Re: Explicit Template Instantiation

"=?ISO-8859-1?Q?Daniel_Kr=FCgler?=" <>
Wed, 5 Dec 2007 02:31:17 CST
<> schrieb:

However, I'm having compilation problems. I haven't done much C++ in
a while, and even when I did, I don't remember doing something of this

If I'm using the RogueWave vector implementations, it seems I need to
create and use vectors of longs differently than vectors of any of my
user-defined types (classes). As a result, I'm hoping to modify the
class template so that it looks, acts, feels, and tastes slightly
different for longs than it does for user-defined types.

I don't have a clue concerning these RogueWave vectors, but
the code is ill-formed, which I explain below.

First question: if I specify an explicit template for longs, can I
have it be derived from a different parent class than the rest of the
template? That sort of affects the rest of this discussion, I'm
pretty sure.

That is definitively the case, so your efforts are worthwile ;-)

using namespace std;

You should definitivly *not* put this using directive
into a public header. For further discussions on this
topic have a look at e.g.

template<long> class CArray4BuiltIns : public
RWTValOrderedVector<long> {

Two points: This is an neither a valid primary template
definition nor a valid specialization. If you want to
specialize a template, you must declare the primary
template *before* the specialization like this:

template<class T> class CArray4BuiltIns;

and the explicit specialization that you are attempting
to write must start with template<>, like this:

template<> class CArray4BuiltIns<long> : public
RWTValOrderedVector<long> {

     // list management
     int Add(long &theValue);
     int Delete(long &theValue);

It seems that you don't want to modify the argument,
so this should be either of

     int Add(const long &theValue);
     int Delete(const long &theValue);

or probably more reasonable:

     int Add(long theValue);
     int Delete(long theValue);

     int DeleteIndex(int theIndex);
     int Count();

I strongly propose to take advantage of C++
cv-qualifications. In this case Count() is
quite probably a const function:

        int Count() const;

     enum ResultType {kSuccess = 0x0, kFailure = 0x1};

You can use this enum, if you like, but why not
using the fundamental C++ type bool, which has
exactly the same ordinal value range
(false<=>0, true<=>1)? Using bool would make
it reasonable to change above signatures to read:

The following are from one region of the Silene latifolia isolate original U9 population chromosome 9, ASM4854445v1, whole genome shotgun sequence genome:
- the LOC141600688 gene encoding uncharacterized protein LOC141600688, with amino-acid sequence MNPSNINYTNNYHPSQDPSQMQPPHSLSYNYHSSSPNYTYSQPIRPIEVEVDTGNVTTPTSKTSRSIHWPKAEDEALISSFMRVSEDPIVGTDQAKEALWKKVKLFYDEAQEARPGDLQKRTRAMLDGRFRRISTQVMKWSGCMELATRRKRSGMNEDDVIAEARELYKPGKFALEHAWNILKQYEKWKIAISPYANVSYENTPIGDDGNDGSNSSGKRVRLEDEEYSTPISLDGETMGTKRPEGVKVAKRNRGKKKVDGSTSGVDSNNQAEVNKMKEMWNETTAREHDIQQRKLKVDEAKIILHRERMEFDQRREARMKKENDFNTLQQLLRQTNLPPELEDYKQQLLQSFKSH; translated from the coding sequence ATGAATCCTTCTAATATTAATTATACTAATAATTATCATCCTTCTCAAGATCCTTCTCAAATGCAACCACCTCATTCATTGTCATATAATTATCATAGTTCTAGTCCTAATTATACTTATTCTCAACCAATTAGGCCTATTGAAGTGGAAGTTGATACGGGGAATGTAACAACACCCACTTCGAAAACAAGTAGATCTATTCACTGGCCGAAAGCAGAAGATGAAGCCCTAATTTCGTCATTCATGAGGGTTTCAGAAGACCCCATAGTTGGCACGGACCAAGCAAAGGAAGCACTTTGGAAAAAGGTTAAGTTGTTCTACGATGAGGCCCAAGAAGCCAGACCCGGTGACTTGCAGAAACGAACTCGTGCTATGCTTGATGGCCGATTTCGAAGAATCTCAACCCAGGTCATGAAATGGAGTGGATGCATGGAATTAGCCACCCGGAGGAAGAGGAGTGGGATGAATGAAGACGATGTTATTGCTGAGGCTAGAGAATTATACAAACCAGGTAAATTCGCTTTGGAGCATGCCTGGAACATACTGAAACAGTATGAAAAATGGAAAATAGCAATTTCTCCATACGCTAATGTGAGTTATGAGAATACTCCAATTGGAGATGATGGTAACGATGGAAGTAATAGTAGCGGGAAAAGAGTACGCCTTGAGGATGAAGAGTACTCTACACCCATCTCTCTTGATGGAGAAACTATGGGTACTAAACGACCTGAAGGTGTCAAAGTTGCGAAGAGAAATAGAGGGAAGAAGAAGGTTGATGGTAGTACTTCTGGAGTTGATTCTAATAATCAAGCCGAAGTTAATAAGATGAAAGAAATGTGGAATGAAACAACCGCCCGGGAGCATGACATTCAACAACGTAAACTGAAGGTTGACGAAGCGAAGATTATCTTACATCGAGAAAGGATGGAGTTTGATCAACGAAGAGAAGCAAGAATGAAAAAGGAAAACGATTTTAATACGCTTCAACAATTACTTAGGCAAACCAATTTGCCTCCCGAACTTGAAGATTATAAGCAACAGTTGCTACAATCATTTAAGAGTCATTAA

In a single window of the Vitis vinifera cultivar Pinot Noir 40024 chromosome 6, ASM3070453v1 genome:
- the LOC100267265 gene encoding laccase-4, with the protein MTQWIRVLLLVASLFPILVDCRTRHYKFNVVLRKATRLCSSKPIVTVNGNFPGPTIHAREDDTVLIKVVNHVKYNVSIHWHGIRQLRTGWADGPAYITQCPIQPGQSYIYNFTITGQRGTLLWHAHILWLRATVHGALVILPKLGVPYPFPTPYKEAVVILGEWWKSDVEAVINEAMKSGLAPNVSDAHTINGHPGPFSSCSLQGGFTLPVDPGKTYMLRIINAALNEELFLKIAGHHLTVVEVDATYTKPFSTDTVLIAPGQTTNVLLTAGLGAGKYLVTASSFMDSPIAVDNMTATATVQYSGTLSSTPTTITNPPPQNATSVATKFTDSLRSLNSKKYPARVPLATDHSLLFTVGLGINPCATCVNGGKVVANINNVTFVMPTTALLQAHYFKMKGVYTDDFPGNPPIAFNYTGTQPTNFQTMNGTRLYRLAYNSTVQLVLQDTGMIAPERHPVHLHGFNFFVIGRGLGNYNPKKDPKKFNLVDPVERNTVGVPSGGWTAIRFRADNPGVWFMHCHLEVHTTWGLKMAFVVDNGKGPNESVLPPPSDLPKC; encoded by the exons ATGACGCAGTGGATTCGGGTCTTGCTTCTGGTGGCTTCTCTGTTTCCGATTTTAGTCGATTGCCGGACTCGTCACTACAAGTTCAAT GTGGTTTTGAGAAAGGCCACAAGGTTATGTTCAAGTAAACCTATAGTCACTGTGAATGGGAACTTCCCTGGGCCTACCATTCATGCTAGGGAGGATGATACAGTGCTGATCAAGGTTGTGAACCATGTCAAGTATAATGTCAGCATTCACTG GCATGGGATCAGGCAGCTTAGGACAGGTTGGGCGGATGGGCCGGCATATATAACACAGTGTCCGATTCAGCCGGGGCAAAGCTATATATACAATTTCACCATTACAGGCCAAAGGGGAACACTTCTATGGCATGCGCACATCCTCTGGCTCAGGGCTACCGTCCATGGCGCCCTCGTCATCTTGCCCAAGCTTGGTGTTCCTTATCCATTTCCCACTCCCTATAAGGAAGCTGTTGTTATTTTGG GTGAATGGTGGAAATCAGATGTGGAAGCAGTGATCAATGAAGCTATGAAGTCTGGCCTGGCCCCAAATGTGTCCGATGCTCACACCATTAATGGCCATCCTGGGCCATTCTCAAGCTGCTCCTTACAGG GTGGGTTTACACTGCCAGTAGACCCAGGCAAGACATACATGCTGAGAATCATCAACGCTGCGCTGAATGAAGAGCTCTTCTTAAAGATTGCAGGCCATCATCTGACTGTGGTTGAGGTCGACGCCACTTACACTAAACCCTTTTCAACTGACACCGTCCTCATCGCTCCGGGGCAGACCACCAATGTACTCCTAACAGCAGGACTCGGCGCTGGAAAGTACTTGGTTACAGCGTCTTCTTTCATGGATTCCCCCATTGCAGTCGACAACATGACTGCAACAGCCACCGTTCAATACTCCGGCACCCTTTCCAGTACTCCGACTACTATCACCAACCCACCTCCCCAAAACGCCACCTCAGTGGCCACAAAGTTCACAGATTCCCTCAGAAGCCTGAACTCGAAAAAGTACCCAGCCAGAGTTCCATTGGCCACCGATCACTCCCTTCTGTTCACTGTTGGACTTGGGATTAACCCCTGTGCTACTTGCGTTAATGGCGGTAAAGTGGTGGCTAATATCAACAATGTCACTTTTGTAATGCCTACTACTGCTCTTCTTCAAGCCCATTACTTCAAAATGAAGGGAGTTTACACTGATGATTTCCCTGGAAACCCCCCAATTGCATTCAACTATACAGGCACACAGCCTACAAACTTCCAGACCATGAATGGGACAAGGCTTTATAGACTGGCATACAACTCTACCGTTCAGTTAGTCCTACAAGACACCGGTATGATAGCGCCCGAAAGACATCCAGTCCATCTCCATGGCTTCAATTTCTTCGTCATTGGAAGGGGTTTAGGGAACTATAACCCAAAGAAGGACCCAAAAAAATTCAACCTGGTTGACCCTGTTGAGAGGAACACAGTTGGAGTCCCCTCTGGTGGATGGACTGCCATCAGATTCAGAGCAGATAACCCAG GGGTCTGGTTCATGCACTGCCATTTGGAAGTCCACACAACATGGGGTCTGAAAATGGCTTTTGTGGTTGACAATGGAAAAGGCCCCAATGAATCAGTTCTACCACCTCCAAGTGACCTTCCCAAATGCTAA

bool Add(long theValue); // Removed reference
      bool Delete(long theValue); // Removed reference
      bool DeleteIndex(int theIndex);

(if I correctly understand the meaning of the return


OK, this is now the definition of the *primary*

template<class T> class CArray4BuiltIns : public
RWTPtrOrderedVector<T> {

     // list management
     int Add(T &theValue);
     int Delete(T &theValue);
     int DeleteIndex(int theIndex);
     int Count();

Same issue concerning const-qualification and
argument types.

     enum ResultType {kSuccess = 0x0, kFailure = 0x1};

Same issue concerning choice to use bool.

template<long> inline int CArray4BuiltIns<long>::Add(long theValue)

Invalid definition syntax (Leading template<long> must not exist,
the argument type does not match the original declaration. Correct:

inline int CArray4BuiltIns<long>::Add(long& theValue)

given your original declaration or

inline int CArray4BuiltIns<long>::Add(long theValue)

given my proposed fix of the original declaration.

    return (insert(theValue) ? kSuccess : kFailure);

According to:

this function returns a bool, which further seems to
support my idea to switch to bool instead (If this
signature change would be feasible for you).

template<long> inline int CArray4BuiltIns<long>::Delete(long theValue)

Same definition problem. Should be:

inline int CArray4BuiltIns<long>::Delete(long& theValue)


inline int CArray4BuiltIns<long>::Delete(long theValue)

given the proposed change.

template<class T> inline int CArray4BuiltIns<T>::Delete(T &theValue)
       return (remove(theValue) ? kSuccess : kFailure);

Due to template lookup rules, a dependent base class
is not considered for unqualified name look up. You need
to qualify the call, like this:

return (RWTPtrOrderedVector<T>::remove(theValue) ? kSuccess :

or this:

return (this->remove(theValue) ? kSuccess : kFailure);

(which enables polymorphic call, if there would be one)


template<class T> inline int CArray4BuiltIns<T>::DeleteIndex(int
    return (removeAt(theIndex) ? kSuccess : kFailure);

Same qualification issue:

  return (RWTPtrOrderedVector<T>::removeAt(theIndex) ? kSuccess :

  * CArray4BuiltIns::Count
  * RETURN: either kSuccess or kFailure
template<class T> inline int CArray4BuiltIns<T>::Count()
    return entries();

The qualification is also needed here:

        return RWTPtrOrderedVector<T>::entries();

What am I doing wrong? How can I make it so that a CArray4Builtins is
different for longs than it is for user-defined types? Really, the
only method I absolutely have to get to work is the Add() method, but
the compiler doesn't seem to like it when I use the RogueWave pointer-
based vector implementation and I give it a long to store.

As shown above. But frankly, if you want to come near
to a the current Standard Container Library, you should
definitively *not* use the RogueWave containers, they
seem to have a quite different interface than the current
C++ standard requires for its containers.

HTH & Greetings from Bremen,

Daniel Kr?gler

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